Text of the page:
Vitamin B2 As A Possible Psoriasis Cure
Riboflavin as a potential psoriasis cure was researched in a few studies published in the 1950’s. The results of some were very encouraging and many psoriatics significantly improved their state using riboflavin treatment!
In the end of this blog post you will find out which riboflavin supplements might be the most effective for psoriasis.
Riboflavin-Psoriasis study by MERLIN T-R. MAYNARD, M.D
The most positive results were published by MERLIN T-R. MAYNARD, M.D. who have not reported how long it took to clear up psoriasis in his patients but riboflavin definitely worked.
He decided to try riboflavin in his patients as he learned about it being present in psoriasis plaques in high amounts.
I located one article published in 1942, in the Schweiz. Med. Woehensehrift (1), in which the author found that riboflavin was demonstrated in increased amounts in the plaques and scales of psoriasis by spectrometer examination: this is hard to explain, and on its face would seem to be a possible contra-indication to the use of riboflavin in the treatment of the disease.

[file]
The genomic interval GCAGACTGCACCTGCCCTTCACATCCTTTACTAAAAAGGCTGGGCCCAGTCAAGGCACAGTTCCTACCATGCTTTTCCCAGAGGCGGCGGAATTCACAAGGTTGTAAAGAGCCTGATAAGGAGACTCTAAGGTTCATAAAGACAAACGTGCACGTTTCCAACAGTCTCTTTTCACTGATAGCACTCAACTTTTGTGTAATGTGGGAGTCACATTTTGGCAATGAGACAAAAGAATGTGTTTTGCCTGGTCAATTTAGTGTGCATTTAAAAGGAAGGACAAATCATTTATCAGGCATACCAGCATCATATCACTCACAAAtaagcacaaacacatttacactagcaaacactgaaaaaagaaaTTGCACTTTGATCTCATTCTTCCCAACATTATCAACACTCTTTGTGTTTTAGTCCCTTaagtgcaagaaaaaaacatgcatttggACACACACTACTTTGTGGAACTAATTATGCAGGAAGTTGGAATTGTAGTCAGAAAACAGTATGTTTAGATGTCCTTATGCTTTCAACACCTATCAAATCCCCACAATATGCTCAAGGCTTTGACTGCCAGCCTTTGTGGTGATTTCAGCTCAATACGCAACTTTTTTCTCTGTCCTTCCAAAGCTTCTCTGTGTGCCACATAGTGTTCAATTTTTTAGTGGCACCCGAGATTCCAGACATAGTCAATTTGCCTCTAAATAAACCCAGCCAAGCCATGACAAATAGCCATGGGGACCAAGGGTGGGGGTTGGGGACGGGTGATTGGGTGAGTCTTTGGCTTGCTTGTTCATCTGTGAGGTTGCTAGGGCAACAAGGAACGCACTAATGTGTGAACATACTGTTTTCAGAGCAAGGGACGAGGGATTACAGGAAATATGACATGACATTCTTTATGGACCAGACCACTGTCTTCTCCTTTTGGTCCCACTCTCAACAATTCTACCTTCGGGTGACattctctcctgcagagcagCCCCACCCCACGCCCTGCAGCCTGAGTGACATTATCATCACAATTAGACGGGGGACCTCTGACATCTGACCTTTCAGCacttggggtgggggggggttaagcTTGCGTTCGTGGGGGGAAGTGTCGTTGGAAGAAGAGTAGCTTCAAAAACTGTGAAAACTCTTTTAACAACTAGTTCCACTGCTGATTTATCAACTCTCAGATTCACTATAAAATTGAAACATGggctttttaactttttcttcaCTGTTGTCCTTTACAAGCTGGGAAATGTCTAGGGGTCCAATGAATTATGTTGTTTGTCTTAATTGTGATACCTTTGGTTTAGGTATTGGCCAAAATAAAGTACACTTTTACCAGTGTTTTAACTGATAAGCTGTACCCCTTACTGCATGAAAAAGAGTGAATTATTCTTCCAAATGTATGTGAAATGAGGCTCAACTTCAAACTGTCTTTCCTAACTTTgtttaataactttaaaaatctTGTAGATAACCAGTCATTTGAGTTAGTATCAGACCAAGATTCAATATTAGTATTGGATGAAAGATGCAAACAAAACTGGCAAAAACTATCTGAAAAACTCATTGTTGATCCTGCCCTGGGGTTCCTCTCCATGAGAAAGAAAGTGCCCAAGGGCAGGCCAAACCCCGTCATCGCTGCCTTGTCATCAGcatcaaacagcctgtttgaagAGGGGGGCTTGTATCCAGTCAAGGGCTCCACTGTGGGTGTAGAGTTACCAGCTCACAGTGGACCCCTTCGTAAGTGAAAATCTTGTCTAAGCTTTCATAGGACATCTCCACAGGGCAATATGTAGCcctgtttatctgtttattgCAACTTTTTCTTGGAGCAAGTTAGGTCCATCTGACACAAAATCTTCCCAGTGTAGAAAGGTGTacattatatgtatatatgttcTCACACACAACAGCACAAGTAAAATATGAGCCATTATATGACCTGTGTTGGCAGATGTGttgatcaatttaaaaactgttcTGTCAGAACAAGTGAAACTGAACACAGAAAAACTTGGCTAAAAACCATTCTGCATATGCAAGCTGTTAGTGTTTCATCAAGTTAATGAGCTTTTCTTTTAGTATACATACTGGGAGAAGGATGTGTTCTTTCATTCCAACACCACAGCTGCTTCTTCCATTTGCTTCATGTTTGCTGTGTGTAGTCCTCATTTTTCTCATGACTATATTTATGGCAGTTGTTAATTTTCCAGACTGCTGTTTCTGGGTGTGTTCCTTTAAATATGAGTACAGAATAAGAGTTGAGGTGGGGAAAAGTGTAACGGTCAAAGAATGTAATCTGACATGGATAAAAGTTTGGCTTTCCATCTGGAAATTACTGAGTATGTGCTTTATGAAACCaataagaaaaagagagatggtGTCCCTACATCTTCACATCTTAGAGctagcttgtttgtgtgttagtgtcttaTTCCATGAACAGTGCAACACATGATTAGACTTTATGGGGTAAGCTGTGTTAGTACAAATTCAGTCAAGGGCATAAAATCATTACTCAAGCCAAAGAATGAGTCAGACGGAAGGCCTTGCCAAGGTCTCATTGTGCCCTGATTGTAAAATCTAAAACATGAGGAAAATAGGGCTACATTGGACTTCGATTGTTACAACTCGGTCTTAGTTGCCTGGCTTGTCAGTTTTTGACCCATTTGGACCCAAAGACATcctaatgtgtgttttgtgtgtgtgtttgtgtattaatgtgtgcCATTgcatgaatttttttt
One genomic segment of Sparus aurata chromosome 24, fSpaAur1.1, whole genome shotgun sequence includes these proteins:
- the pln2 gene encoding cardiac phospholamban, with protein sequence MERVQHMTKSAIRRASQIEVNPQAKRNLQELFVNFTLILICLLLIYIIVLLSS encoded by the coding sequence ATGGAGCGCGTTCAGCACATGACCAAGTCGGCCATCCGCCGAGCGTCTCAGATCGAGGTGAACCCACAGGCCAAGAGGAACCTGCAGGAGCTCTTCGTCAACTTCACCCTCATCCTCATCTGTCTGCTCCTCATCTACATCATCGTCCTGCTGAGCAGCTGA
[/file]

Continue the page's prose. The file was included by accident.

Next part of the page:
At the time he was writing the results for publication more than 200 of his psoriasis patients received or were receiving riboflavin.
At the time of the writing of this paper I have treated over two hundred eases, but due to incomplete follow up have only one hundred and forty-eight such eases on which to base this study. All these eases were given injections of riboflavin (5-10 mgm. intramuscularly, usually once weekly) as a basic treatment. It has also been given orally in daily dosage coincident with the injections. In all eases local treatment has been dispensed with until proof of the patient’s response is established, and then only used on “survival lesions,” or in a few instances for faster cosmetic effect.
This very positive results with riboflavin treatment made other doctors try this b-vitamin for their patients as well.
Psoriasis – Riboflavin Study by Herbert A. Luscombe, MD
Doctor HERBERT A. LUSCOMBE, MD published his observation with back then new – coenzymated (phosphorylated) form of riboflavin – administered to patients intramuscularly (by injection into the muscle) at dosage of 50mg of riboflavin once a week.
Relatively recent discoveries on the mode of action of riboflavin have suggested its use in some of the scaly skin diseases of